The North Plains Groundwater Conservation District’s annual “Save the Planet’s Water Festivals” reached over 800 students in three towns over three days! The events were Tuesday, Wednesday and Thursday May 16-18, starting out in Perryton, then transitioning to Dalhart , and finally ending in Dumas. The fourth graders learned about their water resources and other natural resources through engaging and fun activities, designed to show the students how they can make a positive difference on their environment.
Students attended various interactive presentations during the day to learn more about water and water conservation. “This is the twelfth annual Children’s Water Festival and one teacher says she’s been coming since the beginning. “It is a great combination of learning and fun that makes an impact that stays with the students for years to come,” said Sherry Robinett, Dumas fourth grade teacher.
For the fifth year, the festivals all featured a grand finale with an entertaining and educational program from Kevin Barnes, “The Green Magician.” Barnes has had a successful career presenting “entertainment only” magic performances, but then combined his passion for the environment with his love of magic to present environmental stewardship in an entertaining and informative way. He has since presented for 19 consecutive years at the Orange County Water Education Festival, the largest event of its kind in the country with an annual attendance of 5,000 students.
“The district presents the water festivals to fourth graders because they are at an important developmental stage in their lives, and we want to give them important information about their natural resources that will hopefully inform their future decisions as adults,” said Steve Walthour, NPGCD general manager.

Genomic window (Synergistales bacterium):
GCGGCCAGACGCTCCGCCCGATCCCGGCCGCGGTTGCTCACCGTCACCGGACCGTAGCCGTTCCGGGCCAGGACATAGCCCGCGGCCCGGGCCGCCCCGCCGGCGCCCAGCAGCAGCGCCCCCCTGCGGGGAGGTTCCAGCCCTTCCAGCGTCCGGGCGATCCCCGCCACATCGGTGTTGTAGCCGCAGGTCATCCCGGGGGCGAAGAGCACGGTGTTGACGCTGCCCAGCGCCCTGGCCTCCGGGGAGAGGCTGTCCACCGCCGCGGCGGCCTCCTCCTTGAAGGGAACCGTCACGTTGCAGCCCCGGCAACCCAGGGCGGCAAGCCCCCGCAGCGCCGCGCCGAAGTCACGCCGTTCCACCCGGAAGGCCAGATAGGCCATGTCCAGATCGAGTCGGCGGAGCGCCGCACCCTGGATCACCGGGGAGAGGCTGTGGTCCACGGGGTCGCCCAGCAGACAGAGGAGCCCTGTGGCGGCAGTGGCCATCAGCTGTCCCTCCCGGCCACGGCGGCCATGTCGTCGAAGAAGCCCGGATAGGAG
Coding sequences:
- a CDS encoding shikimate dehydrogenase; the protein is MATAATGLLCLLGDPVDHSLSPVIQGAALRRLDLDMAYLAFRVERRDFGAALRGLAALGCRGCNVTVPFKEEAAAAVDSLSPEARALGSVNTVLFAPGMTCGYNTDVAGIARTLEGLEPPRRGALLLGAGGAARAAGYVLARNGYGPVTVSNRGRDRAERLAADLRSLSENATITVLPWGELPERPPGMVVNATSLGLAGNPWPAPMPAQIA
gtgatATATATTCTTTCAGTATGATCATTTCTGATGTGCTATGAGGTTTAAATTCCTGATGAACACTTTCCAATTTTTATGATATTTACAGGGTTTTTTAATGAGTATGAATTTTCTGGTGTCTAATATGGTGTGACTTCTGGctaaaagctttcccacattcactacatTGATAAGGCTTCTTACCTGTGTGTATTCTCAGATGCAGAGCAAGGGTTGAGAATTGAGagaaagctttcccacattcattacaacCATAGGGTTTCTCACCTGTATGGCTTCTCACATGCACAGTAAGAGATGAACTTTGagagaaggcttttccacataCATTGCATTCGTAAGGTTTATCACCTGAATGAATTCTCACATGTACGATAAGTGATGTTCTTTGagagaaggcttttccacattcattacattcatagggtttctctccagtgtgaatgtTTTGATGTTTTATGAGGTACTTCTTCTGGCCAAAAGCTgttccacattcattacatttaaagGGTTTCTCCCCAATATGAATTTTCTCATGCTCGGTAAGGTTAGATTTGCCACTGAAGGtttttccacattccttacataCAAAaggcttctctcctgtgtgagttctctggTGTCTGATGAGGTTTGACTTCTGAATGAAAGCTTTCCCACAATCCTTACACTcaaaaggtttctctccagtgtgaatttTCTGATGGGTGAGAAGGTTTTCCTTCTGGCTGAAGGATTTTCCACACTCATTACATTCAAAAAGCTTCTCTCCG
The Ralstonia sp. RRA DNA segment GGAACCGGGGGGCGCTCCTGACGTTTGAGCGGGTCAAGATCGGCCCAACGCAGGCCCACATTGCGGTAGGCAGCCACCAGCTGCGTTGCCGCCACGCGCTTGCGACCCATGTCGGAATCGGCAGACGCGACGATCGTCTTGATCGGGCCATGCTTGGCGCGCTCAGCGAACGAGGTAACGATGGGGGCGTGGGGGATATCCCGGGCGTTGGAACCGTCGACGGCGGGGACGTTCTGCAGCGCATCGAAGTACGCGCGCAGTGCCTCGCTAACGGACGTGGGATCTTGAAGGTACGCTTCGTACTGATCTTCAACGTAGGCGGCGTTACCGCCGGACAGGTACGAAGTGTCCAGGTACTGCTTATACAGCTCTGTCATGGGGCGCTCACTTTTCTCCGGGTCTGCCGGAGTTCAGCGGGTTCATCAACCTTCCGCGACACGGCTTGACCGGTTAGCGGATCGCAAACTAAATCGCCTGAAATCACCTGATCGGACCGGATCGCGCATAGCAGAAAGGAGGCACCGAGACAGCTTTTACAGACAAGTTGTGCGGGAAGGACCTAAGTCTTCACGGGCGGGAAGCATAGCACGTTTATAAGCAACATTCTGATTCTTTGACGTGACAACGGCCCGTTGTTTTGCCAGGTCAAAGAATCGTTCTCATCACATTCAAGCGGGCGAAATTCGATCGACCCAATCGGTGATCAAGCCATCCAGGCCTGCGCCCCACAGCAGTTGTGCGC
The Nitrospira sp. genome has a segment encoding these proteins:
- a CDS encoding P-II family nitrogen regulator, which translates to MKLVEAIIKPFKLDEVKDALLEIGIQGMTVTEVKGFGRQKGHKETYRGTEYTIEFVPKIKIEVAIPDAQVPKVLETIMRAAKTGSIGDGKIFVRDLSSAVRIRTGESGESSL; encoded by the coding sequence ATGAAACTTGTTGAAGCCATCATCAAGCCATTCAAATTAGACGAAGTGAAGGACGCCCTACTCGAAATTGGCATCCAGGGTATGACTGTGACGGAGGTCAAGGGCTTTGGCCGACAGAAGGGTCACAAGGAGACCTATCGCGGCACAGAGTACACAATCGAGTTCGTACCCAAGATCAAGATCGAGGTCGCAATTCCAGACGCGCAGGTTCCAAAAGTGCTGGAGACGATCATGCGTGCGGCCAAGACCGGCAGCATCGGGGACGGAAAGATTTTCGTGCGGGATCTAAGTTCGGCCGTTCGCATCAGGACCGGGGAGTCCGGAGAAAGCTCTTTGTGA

Activities for the day included:
The Incredible Journey – Students become water droplets in the water cycle as they roll giant dice to see where in the water cycle they will go next. Students make a bead bracelet that documents their journey, and they may follow up back at school with a story writing exercise describing their trip.
We All Live Downstream – Using a watershed model, students learn about point source and non-point source pollution as they add pollutants to a watershed model and then “rain” on it with spray bottles to discover the effects of the pollution. Students also learn about their local watershed where they live and how their actions can affect their watershed.
What’s In the Pond? –Texas AgriLife Extension Entomologist, Bonnie Pendleton teaches students about aquatic organisms and the way scientists can evaluate the condition of a body of water by the organisms that live in it. They make water striders to illustrate the idea of surface tension.
Water Trivia – Students compete in a wild and noisy game of trivia where all the questions involve water and the water resources of the Panhandle.
Community volunteers, organizations and agencies recognize the need to help our young people develop a stewardship-conscious way of living. Organizations who assist with the water festivals include, Valero Energy, West Texas A&M University, Texas A&M AgriLife Extension, 4-H, Frank Phillips College-Allen Campus, USDA-Natural Resources Conservation Service, Leo Club of Dumas, Amarillo College Lions Club of Dumas and the City of Dalhart, as well as individual volunteers.
For more information contact Kirk Welch at email@example.com or 806-922-7947.